The LIED project was an elective module that lasted for six weeks and involved four groups of 14 students in total. The project was interdisciplinary and included a music theory teacher, a choral conductor, an organist and a composer from the conservatoire as well as a performance teacher from the Theatre Academy. During the process the students first studied the lieder of Schumann and Schubert and then moved on to composing their own lieder, using a German text and ten compositions by Kurtág as musical building blocks. The LIED project was a pilot project and part of the Innovation Research “Year plan – from classical problem to working together” (Susanne van Els 2016/17). This plan aims to find new ways of organising the weekly schedule and academic year for classical music students, taking in account problems with rewarding and supporting student initiatives and professional practice outside the programme. It also seeks to stimulate projects that integrate the usually separate topics of music theory and entrepreneurship into performance practice, aiming for a holistic approach to students’ learning.

The audience perspective

Students were asked to decide on a concept that they wanted to convey to the audience in the final performance. This stimulated their creativity, and encouraged them to consider the audience perspective from the beginning of the creative process. A central question posed was: which musical, performative and theatrical tools can we use to transmit our message?

Assessment was replaced by trust

The project did not involve any formal assessment. Two central questions that then arose were:

  • How would the students know whether they did well or not if there was no predefined description of what constituted a good performance?
  • Would the students put in their best effort if they knew there would be no assessment?

Despite these considerations, the project leaders decided to test the assumption that the students would rise to the challenge of an announced concert and strive towards high quality even though there was no formal assessment in the end. Instead of a traditional assessment, a final evaluation followed the concert, arranged as a group interview with all students, teachers and head of education. In this dialogue, awareness of the implicit learning was addressed as a central topic.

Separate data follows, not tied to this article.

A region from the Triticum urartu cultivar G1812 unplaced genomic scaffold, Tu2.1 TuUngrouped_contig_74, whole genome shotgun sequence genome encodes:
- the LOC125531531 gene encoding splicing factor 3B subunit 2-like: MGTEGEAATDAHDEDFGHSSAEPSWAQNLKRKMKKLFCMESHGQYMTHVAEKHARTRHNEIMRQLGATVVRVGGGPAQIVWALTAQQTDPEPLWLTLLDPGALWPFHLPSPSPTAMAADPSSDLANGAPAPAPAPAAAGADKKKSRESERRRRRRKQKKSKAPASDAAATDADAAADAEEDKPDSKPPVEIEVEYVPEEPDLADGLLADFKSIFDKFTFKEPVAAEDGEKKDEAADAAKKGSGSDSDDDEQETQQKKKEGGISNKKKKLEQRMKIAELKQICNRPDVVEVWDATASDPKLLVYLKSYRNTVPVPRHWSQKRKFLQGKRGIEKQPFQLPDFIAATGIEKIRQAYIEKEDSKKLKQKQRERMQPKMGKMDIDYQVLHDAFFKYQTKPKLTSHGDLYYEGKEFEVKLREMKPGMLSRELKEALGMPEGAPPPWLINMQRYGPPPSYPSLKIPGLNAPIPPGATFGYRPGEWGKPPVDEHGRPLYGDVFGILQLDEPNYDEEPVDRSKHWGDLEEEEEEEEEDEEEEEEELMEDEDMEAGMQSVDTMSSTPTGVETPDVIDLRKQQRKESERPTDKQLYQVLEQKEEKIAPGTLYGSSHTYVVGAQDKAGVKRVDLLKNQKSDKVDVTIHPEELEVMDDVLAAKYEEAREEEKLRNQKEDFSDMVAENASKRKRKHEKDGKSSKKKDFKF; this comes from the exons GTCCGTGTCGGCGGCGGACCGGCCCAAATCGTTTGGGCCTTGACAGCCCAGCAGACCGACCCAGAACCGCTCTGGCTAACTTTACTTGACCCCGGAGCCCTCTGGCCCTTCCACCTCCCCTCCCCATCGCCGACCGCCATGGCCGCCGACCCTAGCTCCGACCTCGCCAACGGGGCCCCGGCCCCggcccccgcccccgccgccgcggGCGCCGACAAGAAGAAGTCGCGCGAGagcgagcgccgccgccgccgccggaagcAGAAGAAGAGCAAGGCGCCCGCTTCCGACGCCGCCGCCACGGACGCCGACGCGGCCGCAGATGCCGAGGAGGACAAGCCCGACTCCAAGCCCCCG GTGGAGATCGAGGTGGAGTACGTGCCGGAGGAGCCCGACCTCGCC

Practical advice Student autonomy and reflection

It seems to be of utmost importance to hand over the project to the students and leave as much as possible for them to decide, including goals and methods. The students’ ownership of the project was crucial to the activation of the students’ ‘learning muscles’. The next step will be to leave the design of a project open to the students as well.

Reflection as an integrated part

An important learning goal for the assignment of creating their own Lieder was to enable students to develop ownership and more ease when performing the original Lieder of Schubert and Schumann, which students often perceive as ‘God given notes’. Reflections on how the students’ experiences from the creative LIED project could transfer back to performing Schumann and Schubert could have been part of the project, but then preferably afterwards as such reflection during the process could make the students over-conscious.


  • Bachelorstudents at Conservatorium Maastricht

  • Inge Pasmans

    Music theory teacher
    Institution: Conservatorium Maastricht
  • Susanne van Els

    General Director of Opera
    Institution: Conservatorium Maastricht